Planning for the inevitable is not a fearful thing

My mother’s misfortune of developing Alzheimer’s still shapes my way of navigating the world. She endured the horrible disease for more than seven years, before finally dying, with little left of her cognitive functions.

Roman artwork Memento Mori, in the Naples National Archaeological Museum

To deal with the illness as a family member, I had to readjust my way of navigating the world. I had to deal with stress. I had to deal with family conflict. I had to deal with helping someone who could never be cured.

Most of all I had to practice what philosophers did more than 2,000 ago, meditate on one’s mortality, or memento mori.

Death, as the ultimate end of my mother’s condition, became relentless as a nagging thought. I had to think about it because it was the way her suffering would end. This is simply an honest reflection, because that is what Alzheimer’s was truly like. It was worse for my step-father, who was her dutiful and loving caregiver.

However, practicing memento mori was not a scary thing. It was and remains a pragmatic thing, as all human life ends, and avoiding thoughts about this is folly. All of us will die, regardless of our station in life or our deepest fears about the end.

Because of this knowledge, I continue to tidy up my plans. I have attended to my probate planning instead of putting off the boring but critical details.

I also realize that by living alone, I am at much greater risk of misfortune, mostly because no one will care for me. This is also a byproduct of being adopted, which is a related and complex story.

So I have started making plans for logical “what if” possibilities.

What if I am hit by a bus? What if I have a bike accident that goes tragically wrong if I am struck by a car? What if I get a serious illness that arrives suddenly?

Too many things have happened in my immediate world of family and friends lately to forestall such thinking and planning.

Tonight I took another small but practical step. In my apartment, I hung a very visible sheet of paper on a wall that could be seen and found in the event of an emergency. It is my cheat sheet who to contact if I am not there and there is a need to reach my emergency contacts. It is a small thing, but it was both easy to and logical. I will add this to my wallet too. And why not?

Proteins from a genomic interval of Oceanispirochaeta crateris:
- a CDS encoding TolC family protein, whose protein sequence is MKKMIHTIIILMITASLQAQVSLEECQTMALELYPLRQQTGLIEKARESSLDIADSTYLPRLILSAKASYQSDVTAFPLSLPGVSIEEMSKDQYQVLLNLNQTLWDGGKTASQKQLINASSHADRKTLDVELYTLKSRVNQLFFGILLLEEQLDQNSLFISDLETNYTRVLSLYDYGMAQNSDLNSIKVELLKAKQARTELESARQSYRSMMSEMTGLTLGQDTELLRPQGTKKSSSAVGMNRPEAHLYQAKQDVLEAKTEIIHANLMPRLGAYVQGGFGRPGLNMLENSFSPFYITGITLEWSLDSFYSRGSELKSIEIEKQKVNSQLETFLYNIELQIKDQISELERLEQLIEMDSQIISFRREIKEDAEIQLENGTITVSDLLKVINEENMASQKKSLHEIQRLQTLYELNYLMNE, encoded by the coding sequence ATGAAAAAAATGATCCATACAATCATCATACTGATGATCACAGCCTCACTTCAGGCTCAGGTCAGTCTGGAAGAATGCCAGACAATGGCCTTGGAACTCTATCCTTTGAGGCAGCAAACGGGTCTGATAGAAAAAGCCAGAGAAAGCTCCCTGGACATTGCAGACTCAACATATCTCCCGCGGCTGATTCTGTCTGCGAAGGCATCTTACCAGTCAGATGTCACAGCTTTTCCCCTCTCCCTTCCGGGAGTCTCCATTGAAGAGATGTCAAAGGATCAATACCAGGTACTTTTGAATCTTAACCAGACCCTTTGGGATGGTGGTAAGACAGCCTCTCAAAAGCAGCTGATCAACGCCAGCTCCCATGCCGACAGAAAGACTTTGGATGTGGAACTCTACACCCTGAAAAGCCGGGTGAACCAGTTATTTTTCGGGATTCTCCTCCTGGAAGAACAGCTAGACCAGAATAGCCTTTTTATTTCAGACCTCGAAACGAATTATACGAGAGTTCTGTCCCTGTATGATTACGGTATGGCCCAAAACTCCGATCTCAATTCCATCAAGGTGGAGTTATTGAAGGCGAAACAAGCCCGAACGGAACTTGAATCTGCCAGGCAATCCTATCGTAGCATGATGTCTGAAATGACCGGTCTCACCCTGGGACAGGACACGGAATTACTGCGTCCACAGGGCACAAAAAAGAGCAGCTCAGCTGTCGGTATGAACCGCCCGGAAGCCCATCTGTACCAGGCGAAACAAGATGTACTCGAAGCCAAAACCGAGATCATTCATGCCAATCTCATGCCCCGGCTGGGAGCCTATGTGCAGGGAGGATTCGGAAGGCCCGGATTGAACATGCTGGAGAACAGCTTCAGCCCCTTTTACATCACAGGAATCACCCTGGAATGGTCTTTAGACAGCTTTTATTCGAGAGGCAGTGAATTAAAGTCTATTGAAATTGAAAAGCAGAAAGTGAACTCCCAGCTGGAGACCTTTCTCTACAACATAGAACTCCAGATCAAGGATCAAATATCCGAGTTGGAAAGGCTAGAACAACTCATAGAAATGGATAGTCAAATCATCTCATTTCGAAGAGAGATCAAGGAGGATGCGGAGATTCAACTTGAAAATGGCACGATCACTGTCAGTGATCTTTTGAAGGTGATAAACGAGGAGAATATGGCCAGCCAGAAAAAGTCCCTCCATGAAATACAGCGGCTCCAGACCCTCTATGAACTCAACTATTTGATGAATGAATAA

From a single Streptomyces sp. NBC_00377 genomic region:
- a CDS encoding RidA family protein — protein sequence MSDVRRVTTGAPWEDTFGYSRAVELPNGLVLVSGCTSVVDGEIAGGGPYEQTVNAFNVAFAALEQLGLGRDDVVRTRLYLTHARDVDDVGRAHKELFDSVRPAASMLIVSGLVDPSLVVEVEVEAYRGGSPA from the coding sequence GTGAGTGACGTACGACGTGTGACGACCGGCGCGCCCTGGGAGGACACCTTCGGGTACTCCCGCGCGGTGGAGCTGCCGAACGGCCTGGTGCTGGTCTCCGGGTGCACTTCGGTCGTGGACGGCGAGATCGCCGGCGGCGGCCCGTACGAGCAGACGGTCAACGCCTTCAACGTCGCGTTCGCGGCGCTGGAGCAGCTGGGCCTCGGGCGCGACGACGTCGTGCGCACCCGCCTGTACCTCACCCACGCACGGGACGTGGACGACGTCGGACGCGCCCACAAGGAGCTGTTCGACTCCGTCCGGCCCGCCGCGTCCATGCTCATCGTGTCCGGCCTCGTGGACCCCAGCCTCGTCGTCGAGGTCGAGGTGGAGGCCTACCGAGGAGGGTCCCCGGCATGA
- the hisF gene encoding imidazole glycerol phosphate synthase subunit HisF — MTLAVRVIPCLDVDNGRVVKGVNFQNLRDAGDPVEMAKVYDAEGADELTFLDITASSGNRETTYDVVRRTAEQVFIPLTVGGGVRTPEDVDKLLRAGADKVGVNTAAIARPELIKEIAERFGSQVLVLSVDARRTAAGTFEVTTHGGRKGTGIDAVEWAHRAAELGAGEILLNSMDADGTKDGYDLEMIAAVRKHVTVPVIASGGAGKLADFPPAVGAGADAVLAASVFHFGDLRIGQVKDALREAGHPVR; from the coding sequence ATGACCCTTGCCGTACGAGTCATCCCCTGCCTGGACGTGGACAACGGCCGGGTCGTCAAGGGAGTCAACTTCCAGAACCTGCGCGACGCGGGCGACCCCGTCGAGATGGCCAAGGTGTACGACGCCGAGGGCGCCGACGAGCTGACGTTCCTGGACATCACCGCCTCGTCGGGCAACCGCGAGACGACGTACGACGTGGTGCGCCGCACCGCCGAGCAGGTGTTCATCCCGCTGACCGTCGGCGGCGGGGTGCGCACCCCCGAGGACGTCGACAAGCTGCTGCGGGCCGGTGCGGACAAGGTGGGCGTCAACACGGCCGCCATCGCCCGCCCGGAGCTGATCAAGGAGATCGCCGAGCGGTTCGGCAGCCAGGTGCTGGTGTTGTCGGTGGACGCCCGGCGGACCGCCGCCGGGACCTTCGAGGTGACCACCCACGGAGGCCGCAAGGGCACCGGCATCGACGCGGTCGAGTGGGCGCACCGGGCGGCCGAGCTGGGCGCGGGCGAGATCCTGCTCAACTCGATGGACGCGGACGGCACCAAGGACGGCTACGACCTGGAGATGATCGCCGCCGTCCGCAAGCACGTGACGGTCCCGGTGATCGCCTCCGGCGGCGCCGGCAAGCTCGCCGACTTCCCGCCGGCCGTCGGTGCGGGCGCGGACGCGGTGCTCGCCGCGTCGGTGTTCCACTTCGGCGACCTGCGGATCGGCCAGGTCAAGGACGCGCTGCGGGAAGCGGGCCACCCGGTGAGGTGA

My mom and step-father had a similar list on their refrigerator door for years as she was sliding to her end. I know hundreds of thousands of others may have done the same thing. They are like the paintings Romans made of skulls and skeletons, reminding all of us our end will eventually come.

I choose to be the lion, not the lamb

This week, I found myself locking horns with two intractable systems that are among the least accountable and most unbending in the United States. One is a nursing home in St. Louis, Missouri, that cares for a family member of mine, which in its operation is not that different than the more than 15,000 licensed facilities nationally. The other is a medical clinic in metro Portland, Oregon, where I visited a doctor for a visit in September this year. Each represents a part of the much larger systems of for-profit healthcare and nursing home care, and their structure and management are likely representative of their thousands of counterparts throughout the country.

Sociologist Max Weber was the first to describe how modern bureaucracies function, often immorally, and to explain the historical emergence of bureaucratic institutions.

Both of these institutions that provide medical and health services are, theoretically, there to serve others and provide services that are essential and also something most persons see as “morally good.” These two facilities are not related in any way. Yet both are much alike in how they function as bureaucracies that are mostly intractable in their actions and inflexible when asked to be accountable. 

In my long decades now of dealing with bureaucratic systems, I have learned important lessons. The most important of those lessons is to never accept “no,” which is the reflex response of organizations that do not take ownership for their actions that can cause harm and can be morally wrong. 

spent decades of my life fighting a large bureaucracy in Michigan, the Michigan Department of Health and Human Services, which denied me my original birth records for nearly three decades, even after I had met my birth mother who signed a consent form in 1989 that should have forced the agency to give me my original birth certificate. It took a court battle to secure my birth certificate’s release in 2016. The long dance I had with that ossified bureaucracy provided wisdom I continue to use in how I do my work professionally today in a large government agency and how I deal with other bureaucracies that intentionally choose to do wrong as opposed to good. In nearly every sense, being an adoptee denied basic legal rights was my advanced training how I respond to immoral, inflexible systems and institutions to this day.